The Willow Hey site is now open and fully functional, it has been a long slog through two harsh winters, where up until fairly recently we were only able to work on the site for one day a week, but we persevered, stuck to our guns and got on with it, until the former jungle of a site was returned to a place of fertility and usefulness for the local community.
It seems like such a long time ago when we were knocking together make shift fires and frying eggs for our Butties in the flames in the middle of a cold snowy winter as we struggled to assemble a large chicken coup. This was at a time when we were having to rely on the kindness of local Cafe the Pepper Mill for our brews until we got our own cups and kettle.
The Real Deal!
I have never seen such a level of keenness and dedication on any project I have worked on or been involved in, there have been sights and things said on the site that have bought me close to tears of joy, Chris wood echoed this sentiment earlier on today when we had a catch up about the project . Its like Chris puts it ‘Its a special place’ and it really is.
At Willow Hey project, people find self worth, confidence, friendship, laughter and a very laid back and supportive environment, once again this has happened because we have all allowed each other to work and lead in our specialisms and accept the expertise and guidance of whoever is engaging in a specific type of work, none of us are precious about our skills, we are keen to share them with anyone who shows an interest or needs to learn them.
A skilled community emerges
As a sat sipping at my brew and tugging on a roll up earlier today, I drifted through the evolution of the site up to the present and what is has now become, and it really made me smile inside. And then I thought about the varied skills of the people who come onto the site, it makes a compelling list when we put these skills into the context of developing communities and creating solution based strategies to continuing austerity.
Here are just some of the skills that people have on the site: Green woodworking, carpentry, permaculture design, joinery, community work, horticulture. food processing and preparation, support work, teaching, IT (computer building and maintenance) blogging, woodland management, writing, and two Men in Sheds Tutors.
And what is really exciting about this bank of skills that people possess is that it all came together organically, the right people for the job, came to the right site, at the right time and it because of this diverse range of skills that the site has become a lively and thriving community Hub, in the last three weeks alone we ran an introduction to permaculture, a small festival complete with bands, lovely food and activities for the kids, and today the site was host to some children off the local estate who are in the middle of their summer holidays.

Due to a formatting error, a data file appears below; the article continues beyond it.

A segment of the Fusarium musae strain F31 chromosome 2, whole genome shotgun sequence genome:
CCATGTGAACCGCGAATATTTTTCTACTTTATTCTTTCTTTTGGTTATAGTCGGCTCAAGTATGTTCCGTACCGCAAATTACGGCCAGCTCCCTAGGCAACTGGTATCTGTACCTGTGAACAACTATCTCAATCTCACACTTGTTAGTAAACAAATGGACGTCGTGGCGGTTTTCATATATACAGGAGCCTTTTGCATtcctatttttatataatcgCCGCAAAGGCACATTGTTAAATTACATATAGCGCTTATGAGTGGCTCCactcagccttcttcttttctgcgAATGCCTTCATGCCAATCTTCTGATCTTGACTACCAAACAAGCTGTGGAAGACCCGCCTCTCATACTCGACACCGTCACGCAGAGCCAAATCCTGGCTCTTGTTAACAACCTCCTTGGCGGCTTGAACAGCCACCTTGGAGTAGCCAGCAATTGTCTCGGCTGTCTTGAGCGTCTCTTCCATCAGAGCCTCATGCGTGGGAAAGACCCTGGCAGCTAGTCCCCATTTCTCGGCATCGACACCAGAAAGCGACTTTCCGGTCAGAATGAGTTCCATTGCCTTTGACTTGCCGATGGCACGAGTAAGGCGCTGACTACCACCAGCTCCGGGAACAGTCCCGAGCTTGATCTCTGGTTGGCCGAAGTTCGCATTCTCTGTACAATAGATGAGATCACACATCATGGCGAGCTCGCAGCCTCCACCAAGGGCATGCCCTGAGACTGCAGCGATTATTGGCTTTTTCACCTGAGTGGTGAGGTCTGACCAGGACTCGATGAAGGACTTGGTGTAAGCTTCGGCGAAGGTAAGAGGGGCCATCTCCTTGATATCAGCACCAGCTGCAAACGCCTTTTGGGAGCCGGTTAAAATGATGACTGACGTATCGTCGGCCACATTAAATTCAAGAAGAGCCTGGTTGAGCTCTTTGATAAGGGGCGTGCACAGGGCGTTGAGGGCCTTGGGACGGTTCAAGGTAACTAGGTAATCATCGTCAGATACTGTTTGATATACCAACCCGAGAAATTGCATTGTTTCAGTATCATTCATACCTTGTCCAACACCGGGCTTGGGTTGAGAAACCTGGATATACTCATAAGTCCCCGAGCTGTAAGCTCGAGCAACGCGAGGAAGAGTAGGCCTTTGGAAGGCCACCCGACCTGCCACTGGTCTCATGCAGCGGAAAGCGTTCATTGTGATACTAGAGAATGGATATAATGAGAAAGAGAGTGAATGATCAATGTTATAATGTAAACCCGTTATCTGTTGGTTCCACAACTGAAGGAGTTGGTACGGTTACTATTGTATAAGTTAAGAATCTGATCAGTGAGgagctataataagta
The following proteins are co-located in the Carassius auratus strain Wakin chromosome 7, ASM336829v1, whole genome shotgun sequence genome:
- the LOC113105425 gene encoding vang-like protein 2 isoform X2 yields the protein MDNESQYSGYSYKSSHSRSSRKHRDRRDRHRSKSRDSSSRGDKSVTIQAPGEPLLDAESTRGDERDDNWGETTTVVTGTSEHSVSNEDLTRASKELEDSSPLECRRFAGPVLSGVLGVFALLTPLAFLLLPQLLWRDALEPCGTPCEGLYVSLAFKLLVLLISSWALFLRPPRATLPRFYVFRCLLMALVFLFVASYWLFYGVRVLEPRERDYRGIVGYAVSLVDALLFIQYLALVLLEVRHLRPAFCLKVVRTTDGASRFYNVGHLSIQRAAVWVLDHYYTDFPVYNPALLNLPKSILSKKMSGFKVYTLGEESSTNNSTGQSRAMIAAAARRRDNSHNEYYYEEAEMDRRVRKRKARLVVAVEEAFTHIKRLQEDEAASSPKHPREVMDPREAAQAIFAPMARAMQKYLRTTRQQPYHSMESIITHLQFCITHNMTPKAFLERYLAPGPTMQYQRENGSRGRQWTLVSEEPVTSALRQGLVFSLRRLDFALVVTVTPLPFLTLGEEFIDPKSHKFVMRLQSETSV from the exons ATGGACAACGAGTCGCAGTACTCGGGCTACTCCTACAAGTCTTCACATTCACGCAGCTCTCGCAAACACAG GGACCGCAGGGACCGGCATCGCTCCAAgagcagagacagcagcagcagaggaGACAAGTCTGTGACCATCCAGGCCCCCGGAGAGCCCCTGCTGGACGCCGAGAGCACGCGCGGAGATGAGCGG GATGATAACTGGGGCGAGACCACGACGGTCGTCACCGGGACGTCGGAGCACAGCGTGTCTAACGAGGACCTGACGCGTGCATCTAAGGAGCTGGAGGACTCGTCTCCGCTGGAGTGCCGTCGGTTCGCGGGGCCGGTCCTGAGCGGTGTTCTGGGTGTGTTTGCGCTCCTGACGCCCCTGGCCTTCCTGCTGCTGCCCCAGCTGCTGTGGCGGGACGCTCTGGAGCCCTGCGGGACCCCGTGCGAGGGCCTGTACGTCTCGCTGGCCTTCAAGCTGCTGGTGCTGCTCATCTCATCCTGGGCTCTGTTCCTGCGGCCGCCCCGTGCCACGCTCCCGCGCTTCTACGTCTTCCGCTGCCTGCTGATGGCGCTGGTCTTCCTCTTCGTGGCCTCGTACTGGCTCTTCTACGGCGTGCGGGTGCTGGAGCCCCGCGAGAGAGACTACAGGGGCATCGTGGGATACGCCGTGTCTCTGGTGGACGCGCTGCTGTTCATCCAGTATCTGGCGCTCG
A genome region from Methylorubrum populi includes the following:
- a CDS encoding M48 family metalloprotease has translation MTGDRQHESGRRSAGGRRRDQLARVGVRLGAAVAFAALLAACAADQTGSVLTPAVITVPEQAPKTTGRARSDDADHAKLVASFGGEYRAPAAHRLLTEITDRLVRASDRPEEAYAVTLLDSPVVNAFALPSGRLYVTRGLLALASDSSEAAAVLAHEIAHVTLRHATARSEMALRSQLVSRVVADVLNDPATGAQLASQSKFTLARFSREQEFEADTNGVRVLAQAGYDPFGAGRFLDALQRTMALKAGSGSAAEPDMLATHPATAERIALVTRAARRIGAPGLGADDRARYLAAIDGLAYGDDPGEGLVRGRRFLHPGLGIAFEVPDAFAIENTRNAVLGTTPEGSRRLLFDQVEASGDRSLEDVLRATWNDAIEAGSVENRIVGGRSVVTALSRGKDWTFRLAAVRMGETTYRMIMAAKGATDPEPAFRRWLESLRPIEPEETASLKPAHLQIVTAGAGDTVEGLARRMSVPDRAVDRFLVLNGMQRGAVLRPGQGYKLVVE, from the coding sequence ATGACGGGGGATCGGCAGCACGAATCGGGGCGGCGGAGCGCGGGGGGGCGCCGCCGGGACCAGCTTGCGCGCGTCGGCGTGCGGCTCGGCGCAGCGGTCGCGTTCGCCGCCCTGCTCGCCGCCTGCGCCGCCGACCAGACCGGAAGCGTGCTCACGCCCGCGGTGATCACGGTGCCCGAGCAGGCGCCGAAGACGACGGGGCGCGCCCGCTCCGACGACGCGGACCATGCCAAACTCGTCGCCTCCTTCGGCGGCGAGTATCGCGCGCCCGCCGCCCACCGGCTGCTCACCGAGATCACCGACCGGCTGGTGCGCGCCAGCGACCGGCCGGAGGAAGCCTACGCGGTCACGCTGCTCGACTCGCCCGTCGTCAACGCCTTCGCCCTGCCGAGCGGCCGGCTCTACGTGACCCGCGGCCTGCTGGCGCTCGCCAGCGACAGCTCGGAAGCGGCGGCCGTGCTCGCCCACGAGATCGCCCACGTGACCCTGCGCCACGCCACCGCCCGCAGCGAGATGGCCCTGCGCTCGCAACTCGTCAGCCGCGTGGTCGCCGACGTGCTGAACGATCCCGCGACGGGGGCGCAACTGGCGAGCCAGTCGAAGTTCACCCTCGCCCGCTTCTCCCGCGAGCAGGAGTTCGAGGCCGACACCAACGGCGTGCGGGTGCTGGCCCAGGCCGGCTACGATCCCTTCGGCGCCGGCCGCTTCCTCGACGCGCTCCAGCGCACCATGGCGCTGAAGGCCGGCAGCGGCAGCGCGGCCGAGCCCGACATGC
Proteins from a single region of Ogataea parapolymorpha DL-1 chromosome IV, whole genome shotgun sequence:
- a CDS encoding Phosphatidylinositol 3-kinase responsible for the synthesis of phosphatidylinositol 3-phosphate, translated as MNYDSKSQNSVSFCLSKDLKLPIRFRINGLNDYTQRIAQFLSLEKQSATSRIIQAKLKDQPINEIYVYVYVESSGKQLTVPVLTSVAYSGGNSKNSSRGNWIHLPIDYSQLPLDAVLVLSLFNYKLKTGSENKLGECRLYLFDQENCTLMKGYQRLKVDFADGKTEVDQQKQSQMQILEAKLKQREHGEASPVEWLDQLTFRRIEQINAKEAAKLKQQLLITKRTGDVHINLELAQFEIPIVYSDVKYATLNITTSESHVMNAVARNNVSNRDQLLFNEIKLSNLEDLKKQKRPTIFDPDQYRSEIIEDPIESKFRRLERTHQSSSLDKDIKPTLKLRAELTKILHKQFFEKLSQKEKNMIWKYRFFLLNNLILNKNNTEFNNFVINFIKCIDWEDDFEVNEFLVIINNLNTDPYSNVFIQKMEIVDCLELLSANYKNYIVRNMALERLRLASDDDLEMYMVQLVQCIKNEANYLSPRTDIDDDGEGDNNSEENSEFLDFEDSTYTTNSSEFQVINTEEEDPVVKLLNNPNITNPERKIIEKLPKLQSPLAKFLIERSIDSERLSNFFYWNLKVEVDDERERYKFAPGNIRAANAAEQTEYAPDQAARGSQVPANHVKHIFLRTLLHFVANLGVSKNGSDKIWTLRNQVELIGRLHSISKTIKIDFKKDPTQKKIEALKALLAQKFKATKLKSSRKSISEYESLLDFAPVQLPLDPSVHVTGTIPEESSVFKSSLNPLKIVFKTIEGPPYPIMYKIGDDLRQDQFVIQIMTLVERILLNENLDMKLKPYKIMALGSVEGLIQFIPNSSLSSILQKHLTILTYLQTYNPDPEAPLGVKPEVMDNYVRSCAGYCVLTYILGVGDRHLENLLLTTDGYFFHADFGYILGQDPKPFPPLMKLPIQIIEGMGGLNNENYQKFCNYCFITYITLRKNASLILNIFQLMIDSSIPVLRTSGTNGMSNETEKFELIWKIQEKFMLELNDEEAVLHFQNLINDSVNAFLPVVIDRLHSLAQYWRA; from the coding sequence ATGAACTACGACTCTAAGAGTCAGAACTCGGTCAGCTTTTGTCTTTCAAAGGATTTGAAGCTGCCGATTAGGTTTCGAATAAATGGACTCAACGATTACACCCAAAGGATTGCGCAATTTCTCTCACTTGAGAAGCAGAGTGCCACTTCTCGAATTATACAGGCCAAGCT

The next phase for us, and one which we are specifically geared up to do is engaging with people from the local housing estate, as you have seen from the list of skills above we are able to provide wide ranging traditional and useful skills to members of the local community. This will continue through the late and into autumn and winter as we deliver workshops on pickling and preserving, how to use herbs in cooking and medicinally, keeping chickens, and another introduction to permaculture which I am hoping to run in early September on the site, and of course the weekly Men in Sheds sessions.
There is a lot of poverty and social exclusion close to the Willow Hey site, it is here where we can have an impact in peoples lives by offering them a range of skills which will enable them to feed their selves and families, we can offer quality and useful skills to those seeking employment or self employment, and we can be there for those who those who fall into isolation through our men in sheds project and a women’s gardening project we hope to begin in the spring.
Hubs for a low impact future and localised economy
In the face climate change and the dwindling of natural resources Hubs like the Willow Hey project are able to offer local communities the means of crossing the bridge from consumption to low impact community production. where people have skills to generate their own day to days resources locally, reducing their dependence on finite resources, saving money, and reducing their carbon output to virtually zero. At present we are venturing into the area of creating micro income generation through local food growing, we are in the process of finding out what local buyers, cafes, pubs etc are interested in buying in terms of fresh produce and looking at how much we are to deliver, over time this will create quality horticultural employment for young people living on the estates close by.